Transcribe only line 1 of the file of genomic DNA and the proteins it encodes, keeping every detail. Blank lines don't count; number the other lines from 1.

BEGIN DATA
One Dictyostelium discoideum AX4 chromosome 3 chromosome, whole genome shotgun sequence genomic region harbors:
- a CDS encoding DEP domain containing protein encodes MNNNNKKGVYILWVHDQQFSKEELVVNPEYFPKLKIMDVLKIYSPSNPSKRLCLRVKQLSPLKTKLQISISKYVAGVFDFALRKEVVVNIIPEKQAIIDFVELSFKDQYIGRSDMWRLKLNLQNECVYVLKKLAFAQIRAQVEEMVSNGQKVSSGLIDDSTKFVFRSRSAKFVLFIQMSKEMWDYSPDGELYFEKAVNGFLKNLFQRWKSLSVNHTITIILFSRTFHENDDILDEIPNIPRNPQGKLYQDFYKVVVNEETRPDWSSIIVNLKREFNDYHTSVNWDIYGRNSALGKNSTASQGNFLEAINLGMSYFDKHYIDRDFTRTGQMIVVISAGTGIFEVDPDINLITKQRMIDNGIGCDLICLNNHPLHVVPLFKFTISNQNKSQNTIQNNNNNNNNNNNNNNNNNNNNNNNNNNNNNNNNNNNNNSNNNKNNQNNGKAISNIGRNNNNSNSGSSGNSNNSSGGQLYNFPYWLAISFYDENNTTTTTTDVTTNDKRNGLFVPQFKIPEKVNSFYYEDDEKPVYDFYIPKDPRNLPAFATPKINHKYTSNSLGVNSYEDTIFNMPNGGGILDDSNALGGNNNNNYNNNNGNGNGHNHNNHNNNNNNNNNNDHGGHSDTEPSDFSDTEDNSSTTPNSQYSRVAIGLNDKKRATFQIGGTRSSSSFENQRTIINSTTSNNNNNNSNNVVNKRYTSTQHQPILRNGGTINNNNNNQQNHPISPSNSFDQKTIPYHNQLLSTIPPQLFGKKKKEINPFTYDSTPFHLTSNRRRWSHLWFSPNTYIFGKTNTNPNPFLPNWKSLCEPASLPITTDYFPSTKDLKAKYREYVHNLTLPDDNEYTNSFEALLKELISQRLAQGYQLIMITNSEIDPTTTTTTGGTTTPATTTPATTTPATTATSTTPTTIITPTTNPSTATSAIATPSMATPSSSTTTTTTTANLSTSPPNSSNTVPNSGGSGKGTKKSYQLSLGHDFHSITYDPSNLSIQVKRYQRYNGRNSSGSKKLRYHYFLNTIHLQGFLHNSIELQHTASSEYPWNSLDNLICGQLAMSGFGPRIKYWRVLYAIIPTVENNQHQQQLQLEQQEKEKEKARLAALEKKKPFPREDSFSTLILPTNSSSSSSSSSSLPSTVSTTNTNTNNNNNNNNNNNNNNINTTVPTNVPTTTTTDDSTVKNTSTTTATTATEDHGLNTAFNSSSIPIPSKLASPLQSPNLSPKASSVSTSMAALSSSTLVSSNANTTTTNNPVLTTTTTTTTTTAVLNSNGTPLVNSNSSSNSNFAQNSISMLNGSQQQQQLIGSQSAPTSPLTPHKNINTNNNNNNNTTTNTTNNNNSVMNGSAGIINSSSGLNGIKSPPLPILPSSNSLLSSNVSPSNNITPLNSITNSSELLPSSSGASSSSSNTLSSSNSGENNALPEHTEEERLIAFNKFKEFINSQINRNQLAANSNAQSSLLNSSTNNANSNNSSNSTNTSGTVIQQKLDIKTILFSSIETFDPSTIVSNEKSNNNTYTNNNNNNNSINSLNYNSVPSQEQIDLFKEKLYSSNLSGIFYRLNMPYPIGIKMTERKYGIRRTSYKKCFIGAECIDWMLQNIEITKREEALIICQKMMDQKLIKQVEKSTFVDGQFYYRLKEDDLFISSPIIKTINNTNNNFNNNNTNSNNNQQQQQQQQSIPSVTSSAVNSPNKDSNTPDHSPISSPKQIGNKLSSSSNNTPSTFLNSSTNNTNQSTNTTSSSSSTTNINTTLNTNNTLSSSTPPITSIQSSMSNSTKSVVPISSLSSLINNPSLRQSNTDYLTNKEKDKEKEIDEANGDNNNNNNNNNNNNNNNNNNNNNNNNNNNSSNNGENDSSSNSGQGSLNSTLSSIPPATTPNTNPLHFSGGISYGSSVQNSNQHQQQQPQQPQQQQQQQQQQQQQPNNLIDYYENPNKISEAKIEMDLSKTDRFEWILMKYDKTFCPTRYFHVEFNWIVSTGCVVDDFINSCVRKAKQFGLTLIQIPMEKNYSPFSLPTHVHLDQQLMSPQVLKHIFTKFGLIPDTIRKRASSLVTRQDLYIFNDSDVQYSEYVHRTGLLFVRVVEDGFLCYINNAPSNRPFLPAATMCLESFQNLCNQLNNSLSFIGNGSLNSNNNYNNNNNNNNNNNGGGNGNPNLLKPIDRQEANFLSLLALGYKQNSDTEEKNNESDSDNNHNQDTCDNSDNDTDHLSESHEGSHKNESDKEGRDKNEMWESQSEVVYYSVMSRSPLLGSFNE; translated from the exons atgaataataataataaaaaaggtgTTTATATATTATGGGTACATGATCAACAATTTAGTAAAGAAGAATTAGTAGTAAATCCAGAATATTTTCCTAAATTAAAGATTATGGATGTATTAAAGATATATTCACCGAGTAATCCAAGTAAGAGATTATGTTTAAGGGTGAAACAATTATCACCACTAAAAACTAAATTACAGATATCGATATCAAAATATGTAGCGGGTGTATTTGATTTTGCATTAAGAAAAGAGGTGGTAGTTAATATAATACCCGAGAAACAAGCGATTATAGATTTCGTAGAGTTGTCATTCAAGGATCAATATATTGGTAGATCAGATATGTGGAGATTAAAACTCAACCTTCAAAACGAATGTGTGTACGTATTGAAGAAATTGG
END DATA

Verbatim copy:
One Dictyostelium discoideum AX4 chromosome 3 chromosome, whole genome shotgun sequence genomic region harbors: